“Divinely beautiful. … I can’t recommend this show enough. … It was a profoundly moving demonstration of how elements which may seem incompatible can come together in a thrilling way. … Five stars.”
DC Theatre Scene


About the Kennedy Center

The John F. Kennedy Center for the Performing Arts is America’s living memorial to President Kennedy. Under the guidance of Chairman David M. Rubenstein, and President Deborah F. Rutter, the nine theaters and stages of the nation’s busiest performing arts facility attract more than three million visitors to more than 2,000 performances each year, while Center-related touring productions, television, and radio broadcasts reach 40 million more around the world.

The Center produces and presents performances of music, dance, comedy, and theater; supports artists in the creation of new work; and serves the nation as a leader in arts education. With its artistic affiliates, the National Symphony Orchestra and Washington National Opera, the Center has produced more than 300 theatrical productions, and dozens of new ballets, operas, and musical works, in addition to hosting numerous international cultural festivals. The Center’s Emmy and Peabody Award-winning The Kennedy Center Honors is broadcast annually on CBS and annual The Kennedy Center Mark Twain Prize for American Humor is broadcast on PBS.

The education programs of the Kennedy Center, including those of its affiliate VSA, the international organization on arts and disability, have become models for communities across the country and have unlocked the door to learning for millions of young people. Education at the Kennedy Center produces and presents age appropriate performances and educational events, and fosters innovative programming, curriculum, and professional development for students, teachers, and families.

The Center and its affiliates stage more than 400 free performances by artists from throughout the world each year on the Center’s main stages, and every day of the year at 6pm on its Millennium Stages, which are also streamed live online. The Center also offers reduced and complimentary tickets to young people, active members of the military, and the underserved through its MyTix program and offers a Specially Priced Tickets program for students, seniors, persons with disabilities, and others with fixed low incomes.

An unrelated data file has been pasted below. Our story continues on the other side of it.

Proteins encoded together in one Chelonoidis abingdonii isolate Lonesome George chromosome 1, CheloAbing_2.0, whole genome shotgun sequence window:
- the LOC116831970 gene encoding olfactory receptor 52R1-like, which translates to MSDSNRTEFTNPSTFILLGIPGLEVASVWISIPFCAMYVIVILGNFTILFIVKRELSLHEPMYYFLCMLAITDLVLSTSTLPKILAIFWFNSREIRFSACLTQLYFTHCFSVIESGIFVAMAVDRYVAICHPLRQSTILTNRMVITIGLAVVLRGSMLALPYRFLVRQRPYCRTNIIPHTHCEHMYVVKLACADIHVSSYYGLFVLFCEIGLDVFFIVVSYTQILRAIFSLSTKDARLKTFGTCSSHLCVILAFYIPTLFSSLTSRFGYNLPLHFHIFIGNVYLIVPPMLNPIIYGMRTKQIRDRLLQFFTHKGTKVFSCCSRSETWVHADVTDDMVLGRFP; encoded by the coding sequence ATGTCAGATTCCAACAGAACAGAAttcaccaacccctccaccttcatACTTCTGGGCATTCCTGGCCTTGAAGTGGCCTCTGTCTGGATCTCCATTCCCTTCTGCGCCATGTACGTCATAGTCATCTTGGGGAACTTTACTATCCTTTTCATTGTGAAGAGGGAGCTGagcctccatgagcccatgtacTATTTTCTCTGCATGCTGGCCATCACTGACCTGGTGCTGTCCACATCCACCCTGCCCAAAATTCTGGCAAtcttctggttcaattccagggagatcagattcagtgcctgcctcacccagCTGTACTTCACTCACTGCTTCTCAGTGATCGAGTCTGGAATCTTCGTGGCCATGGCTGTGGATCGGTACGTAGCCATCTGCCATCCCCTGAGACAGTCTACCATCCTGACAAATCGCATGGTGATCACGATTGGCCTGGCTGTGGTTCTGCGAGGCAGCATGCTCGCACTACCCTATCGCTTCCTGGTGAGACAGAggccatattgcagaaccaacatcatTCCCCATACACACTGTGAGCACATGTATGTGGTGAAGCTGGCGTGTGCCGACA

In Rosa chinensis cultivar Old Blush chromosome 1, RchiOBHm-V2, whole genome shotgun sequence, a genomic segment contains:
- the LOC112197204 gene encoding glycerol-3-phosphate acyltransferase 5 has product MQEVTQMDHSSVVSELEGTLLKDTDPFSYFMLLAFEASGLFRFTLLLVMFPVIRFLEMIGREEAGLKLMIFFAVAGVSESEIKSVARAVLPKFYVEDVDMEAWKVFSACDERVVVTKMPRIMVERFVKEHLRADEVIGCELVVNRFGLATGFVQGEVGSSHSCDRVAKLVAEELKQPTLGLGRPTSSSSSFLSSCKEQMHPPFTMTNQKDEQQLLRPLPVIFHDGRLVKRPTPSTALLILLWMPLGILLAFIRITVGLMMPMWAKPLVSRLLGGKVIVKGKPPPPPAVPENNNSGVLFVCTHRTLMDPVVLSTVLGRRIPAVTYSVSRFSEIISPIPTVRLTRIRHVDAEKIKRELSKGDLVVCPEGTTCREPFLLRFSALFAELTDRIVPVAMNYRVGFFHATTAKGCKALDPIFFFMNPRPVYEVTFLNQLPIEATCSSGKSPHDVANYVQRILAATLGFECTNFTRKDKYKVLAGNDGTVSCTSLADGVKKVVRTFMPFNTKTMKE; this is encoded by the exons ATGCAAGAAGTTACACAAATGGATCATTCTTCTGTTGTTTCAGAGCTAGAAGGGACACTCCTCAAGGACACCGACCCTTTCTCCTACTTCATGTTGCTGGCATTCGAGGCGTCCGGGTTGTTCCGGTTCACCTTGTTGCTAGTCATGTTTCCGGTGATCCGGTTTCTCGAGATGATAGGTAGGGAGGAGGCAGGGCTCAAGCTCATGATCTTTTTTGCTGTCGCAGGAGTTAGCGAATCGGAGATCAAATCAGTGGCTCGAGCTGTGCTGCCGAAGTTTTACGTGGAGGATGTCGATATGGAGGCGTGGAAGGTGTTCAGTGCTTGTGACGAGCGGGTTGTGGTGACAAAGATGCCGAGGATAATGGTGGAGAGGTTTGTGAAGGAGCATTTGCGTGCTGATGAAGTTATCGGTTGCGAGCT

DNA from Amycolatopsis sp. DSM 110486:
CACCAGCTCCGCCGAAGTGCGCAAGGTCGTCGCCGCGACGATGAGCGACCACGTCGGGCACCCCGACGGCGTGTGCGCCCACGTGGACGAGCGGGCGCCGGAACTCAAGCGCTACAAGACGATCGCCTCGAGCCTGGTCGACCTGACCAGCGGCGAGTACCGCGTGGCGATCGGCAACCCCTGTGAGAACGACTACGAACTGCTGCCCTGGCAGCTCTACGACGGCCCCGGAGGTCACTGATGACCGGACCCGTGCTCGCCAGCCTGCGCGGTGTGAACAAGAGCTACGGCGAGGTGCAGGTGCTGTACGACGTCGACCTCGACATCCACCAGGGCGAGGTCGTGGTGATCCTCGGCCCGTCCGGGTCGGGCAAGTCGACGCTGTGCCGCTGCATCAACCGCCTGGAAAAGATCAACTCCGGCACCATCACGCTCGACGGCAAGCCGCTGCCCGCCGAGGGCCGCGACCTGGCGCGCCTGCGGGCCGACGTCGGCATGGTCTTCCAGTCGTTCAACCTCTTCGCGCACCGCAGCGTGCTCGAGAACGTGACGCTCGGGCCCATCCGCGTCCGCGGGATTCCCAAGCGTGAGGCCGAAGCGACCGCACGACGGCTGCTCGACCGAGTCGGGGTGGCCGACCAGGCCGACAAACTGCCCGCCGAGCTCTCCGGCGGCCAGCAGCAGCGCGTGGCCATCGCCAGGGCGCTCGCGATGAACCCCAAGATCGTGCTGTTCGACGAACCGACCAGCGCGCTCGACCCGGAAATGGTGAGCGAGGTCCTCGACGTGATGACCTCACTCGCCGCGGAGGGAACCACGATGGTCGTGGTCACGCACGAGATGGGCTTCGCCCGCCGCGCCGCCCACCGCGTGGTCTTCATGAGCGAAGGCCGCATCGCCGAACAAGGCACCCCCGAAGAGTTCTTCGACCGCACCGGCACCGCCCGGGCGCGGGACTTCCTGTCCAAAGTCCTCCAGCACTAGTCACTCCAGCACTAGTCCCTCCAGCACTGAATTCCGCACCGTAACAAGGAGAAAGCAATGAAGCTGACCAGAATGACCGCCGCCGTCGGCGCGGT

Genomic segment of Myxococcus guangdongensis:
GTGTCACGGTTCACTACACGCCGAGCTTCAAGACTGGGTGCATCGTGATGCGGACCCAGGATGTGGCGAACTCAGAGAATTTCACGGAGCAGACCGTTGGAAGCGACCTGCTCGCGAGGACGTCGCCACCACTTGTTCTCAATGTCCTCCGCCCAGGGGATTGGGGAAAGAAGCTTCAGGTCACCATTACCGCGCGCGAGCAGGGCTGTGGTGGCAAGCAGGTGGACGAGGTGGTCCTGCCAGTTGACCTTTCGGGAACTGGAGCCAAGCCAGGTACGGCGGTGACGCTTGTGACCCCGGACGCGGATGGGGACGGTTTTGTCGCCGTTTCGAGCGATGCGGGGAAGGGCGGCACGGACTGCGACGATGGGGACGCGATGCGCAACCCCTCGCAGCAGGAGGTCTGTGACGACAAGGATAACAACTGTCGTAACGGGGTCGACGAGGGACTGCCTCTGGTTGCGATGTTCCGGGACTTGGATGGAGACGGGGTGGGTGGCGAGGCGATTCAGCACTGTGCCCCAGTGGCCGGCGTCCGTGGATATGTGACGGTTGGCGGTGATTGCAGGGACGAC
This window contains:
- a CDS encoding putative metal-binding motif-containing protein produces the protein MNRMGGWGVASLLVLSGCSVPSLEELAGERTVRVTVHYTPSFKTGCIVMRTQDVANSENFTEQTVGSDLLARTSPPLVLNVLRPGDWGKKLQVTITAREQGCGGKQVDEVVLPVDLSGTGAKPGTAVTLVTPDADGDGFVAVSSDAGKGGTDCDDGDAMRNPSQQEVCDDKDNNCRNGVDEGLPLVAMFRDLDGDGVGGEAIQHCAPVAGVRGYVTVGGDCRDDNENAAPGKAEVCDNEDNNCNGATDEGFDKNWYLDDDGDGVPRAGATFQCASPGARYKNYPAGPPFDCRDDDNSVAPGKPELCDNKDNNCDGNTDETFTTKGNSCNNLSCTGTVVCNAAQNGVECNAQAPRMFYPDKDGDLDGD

To learn more about the Kennedy Center, visit

For high-resolution photos, click here.


The Kennedy Center presents DIRECT CURRENT
Second season, March 25–April 7, 2019

All events take place at the Kennedy Center unless otherwise noted.
For tickets and full schedule, visit Tickets are available to Kennedy Center members on September 4, and to the general public on September 12, unless otherwise noted. (*Denotes performances with a later on-sale date.)

Mon, March 25 at 6pm
Millennium Stage

Mon, March 25 at 7:30pm
Concert Hall
Bon Iver and TU Dance: Come Through
* on sale at a later date

Tues, March 26 at 6pm
Millennium Stage

Wed, March 27 at 5:30pm
Phillips Collection
Mary Halvorson and Maria Grande

Wed, March 27 at 6pm
Millennium Stage

Wed, March 27 at 7:30pm
Terrace Theater
Gabriel Kahane: 8980: Book of Travelers

Thurs, March 28 at 6pm
Millennium Stage

Thurs, March 28 at 7pm & 9pm
KC Jazz Club
Mary Halvorson, composer-guitarist: “Code Girl” 

Thurs, March 28–Sat, March 30 at 8pm
Eisenhower Theater
Bill T. Jones: Analogy Trilogy

Fri, March 29 at 6pm
Millennium Stage

Fri, March 29 at 7pm & 9pm
KC Jazz Club
Tyshawn Sorey, composer and percussionist

Fri, March 29 at 9pm
Dupont Underground
Amanda Gookin, cello: “Forward Music Project”

Fri, March 29 & Sat, March 30 at 7:30pm
Terrace Theater
Damien Woetzel: DEMO 

Sat, March 30 at 6pm
Millennium Stage

Sat, March 30 at 7pm & 9pm
KC Jazz Club
Amir ElSaffar and Two Rivers Ensemble

Sat, March 30 at 8pm
Concert Hall